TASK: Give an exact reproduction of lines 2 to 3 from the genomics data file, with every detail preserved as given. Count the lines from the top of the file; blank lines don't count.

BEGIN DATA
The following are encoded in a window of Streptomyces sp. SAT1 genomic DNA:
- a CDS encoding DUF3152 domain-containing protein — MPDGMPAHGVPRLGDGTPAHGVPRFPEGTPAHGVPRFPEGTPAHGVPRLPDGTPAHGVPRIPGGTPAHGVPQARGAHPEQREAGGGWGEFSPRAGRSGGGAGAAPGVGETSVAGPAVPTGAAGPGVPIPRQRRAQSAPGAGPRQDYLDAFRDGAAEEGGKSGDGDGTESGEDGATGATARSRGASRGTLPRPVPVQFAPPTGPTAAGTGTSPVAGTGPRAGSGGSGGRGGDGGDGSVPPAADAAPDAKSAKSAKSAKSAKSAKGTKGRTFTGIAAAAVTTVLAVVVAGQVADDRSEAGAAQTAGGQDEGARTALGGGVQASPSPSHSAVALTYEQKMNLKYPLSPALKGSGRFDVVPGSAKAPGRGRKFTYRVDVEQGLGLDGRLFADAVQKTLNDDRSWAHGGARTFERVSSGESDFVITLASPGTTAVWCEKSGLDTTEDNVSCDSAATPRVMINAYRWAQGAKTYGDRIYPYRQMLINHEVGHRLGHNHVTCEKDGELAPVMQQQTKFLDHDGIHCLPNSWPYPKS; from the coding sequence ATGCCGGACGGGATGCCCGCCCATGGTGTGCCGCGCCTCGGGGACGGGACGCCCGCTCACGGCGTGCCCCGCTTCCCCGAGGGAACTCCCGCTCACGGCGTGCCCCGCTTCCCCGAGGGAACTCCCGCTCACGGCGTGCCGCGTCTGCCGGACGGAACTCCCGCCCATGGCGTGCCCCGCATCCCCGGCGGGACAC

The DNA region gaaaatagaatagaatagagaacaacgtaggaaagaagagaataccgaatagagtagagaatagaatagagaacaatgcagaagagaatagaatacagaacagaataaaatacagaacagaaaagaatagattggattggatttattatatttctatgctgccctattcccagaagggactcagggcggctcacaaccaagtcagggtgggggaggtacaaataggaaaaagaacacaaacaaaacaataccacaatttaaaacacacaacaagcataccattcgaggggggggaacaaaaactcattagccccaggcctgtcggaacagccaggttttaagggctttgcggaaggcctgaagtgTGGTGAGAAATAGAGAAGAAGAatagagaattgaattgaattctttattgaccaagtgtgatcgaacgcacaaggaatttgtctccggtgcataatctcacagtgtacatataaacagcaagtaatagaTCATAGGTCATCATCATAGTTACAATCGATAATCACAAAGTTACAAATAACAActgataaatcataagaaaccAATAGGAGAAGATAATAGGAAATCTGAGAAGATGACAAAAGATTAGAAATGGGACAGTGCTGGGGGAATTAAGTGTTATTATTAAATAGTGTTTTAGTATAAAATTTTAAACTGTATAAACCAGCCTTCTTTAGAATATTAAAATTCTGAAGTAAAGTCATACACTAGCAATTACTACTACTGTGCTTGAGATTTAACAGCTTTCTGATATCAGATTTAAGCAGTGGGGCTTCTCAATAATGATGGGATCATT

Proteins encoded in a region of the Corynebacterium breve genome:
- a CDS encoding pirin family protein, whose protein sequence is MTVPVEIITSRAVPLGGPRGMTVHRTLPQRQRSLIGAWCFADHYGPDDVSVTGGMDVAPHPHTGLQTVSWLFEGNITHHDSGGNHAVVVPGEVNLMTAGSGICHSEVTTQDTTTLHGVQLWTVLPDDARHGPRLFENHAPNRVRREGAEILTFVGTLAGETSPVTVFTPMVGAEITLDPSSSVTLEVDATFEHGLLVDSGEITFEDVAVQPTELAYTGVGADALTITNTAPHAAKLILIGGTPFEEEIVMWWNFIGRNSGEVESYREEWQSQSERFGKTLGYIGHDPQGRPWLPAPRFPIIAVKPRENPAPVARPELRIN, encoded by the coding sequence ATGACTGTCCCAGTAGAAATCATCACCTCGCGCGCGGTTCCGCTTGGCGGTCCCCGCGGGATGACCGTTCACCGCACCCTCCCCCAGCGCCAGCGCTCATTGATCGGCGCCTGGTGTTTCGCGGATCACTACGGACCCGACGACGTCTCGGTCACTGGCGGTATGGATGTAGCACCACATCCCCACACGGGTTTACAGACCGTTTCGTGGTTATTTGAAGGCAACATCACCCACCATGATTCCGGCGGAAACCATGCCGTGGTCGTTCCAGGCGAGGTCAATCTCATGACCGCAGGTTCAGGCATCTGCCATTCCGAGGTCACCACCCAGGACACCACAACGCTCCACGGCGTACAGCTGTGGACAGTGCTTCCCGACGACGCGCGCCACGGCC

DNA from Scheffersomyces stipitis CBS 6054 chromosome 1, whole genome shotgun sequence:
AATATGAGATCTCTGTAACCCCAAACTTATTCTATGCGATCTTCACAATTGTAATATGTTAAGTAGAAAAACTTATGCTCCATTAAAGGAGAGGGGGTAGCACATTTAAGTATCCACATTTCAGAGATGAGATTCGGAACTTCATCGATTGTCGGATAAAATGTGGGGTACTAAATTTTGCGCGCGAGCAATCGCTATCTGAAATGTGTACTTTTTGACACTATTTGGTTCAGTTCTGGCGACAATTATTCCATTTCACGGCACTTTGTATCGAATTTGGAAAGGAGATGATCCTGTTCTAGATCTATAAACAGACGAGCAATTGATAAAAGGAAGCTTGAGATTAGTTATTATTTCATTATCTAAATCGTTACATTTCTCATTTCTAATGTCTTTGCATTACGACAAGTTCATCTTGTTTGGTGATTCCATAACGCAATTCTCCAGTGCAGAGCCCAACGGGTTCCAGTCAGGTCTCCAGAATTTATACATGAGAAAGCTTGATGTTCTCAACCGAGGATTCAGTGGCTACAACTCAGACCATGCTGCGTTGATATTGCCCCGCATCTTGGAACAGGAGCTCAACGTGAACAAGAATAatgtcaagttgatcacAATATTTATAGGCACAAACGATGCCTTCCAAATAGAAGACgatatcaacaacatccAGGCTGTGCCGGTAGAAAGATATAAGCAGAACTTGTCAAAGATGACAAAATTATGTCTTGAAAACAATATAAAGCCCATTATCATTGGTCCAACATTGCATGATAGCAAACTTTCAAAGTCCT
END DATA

- a CDS encoding DUF3152 domain-containing protein — MPDGMPAHGVPRLGDGTPAHGVPRFPEGTPAHGVPRFPEGTPAHGVPRLPDGTPAHGVPRIPGGTPAHGVPQARGAHPEQREAGGGWGEFSPRAGRSGGGAGAAPGVGETSVAGPAVPTGAAGPGVPIPRQRRAQSAPGAGPRQDYLDAFRDGAAEEGGKSGDGDGTESGEDGATGATARSRGASRGTLPRPVPVQFAPPTGPTAAGTGTSPVAGTGPRAGSGGSGGRGGDGGDGSVPPAADAAPDAKSAKSAKSAKSAKSAKGTKGRTFTGIAAAAVTTVLAVVVAGQVADDRSEAGAAQTAGGQDEGARTALGGGVQASPSPSHSAVALTYEQKMNLKYPLSPALKGSGRFDVVPGSAKAPGRGRKFTYRVDVEQGLGLDGRLFADAVQKTLNDDRSWAHGGARTFERVSSGESDFVITLASPGTTAVWCEKSGLDTTEDNVSCDSAATPRVMINAYRWAQGAKTYGDRIYPYRQMLINHEVGHRLGHNHVTCEKDGELAPVMQQQTKFLDHDGIHCLPNSWPYPKS; from the coding sequence ATGCCGGACGGGATGCCCGCCCATGGTGTGCCGCGCCTCGGGGACGGGACGCCCGCTCACGGCGTGCCCCGCTTCCCCGAGGGAACTCCCGCTCACGGCGTGCCCCGCTTCCCCGAGGGAACTCCCGCTCACGGCGTGCCGCGTCTGCCGGACGGAACTCCCGCCCATGGCGTGCCCCGCATCCCCGGCGGGACAC

The DNA region gaaaatagaatagaatagagaacaacgtaggaaagaagagaataccgaatagagtagagaatagaatagagaacaatgcagaagagaatagaatacagaacagaataaaatacagaacagaaaagaatagattggattggatttattatatttctatgctgccctattcccagaagggactcagggcggctcacaaccaagtcagggtgggggaggtacaaataggaaaaagaacacaaacaaaacaataccacaatttaaaacacacaacaagcataccattcgaggggggggaacaaaaactcattagccccaggcctgtcggaacagccaggttttaagggctttgcggaaggcctgaagtgTGGTGAGAAATAGAGAAGAAGAatagagaattgaattgaattctttattgaccaagtgtgatcgaacgcacaaggaatttgtctccggtgcataatctcacagtgtacatataaacagcaagtaatagaTCATAGGTCATCATCATAGTTACAATCGATAATCACAAAGTTACAAATAACAActgataaatcataagaaaccAATAGGAGAAGATAATAGGAAATCTGAGAAGATGACAAAAGATTAGAAATGGGACAGTGCTGGGGGAATTAAGTGTTATTATTAAATAGTGTTTTAGTATAAAATTTTAAACTGTATAAACCAGCCTTCTTTAGAATATTAAAATTCTGAAGTAAAGTCATACACTAGCAATTACTACTACTGTGCTTGAGATTTAACAGCTTTCTGATATCAGATTTAAGCAGTGGGGCTTCTCAATAATGATGGGATCATT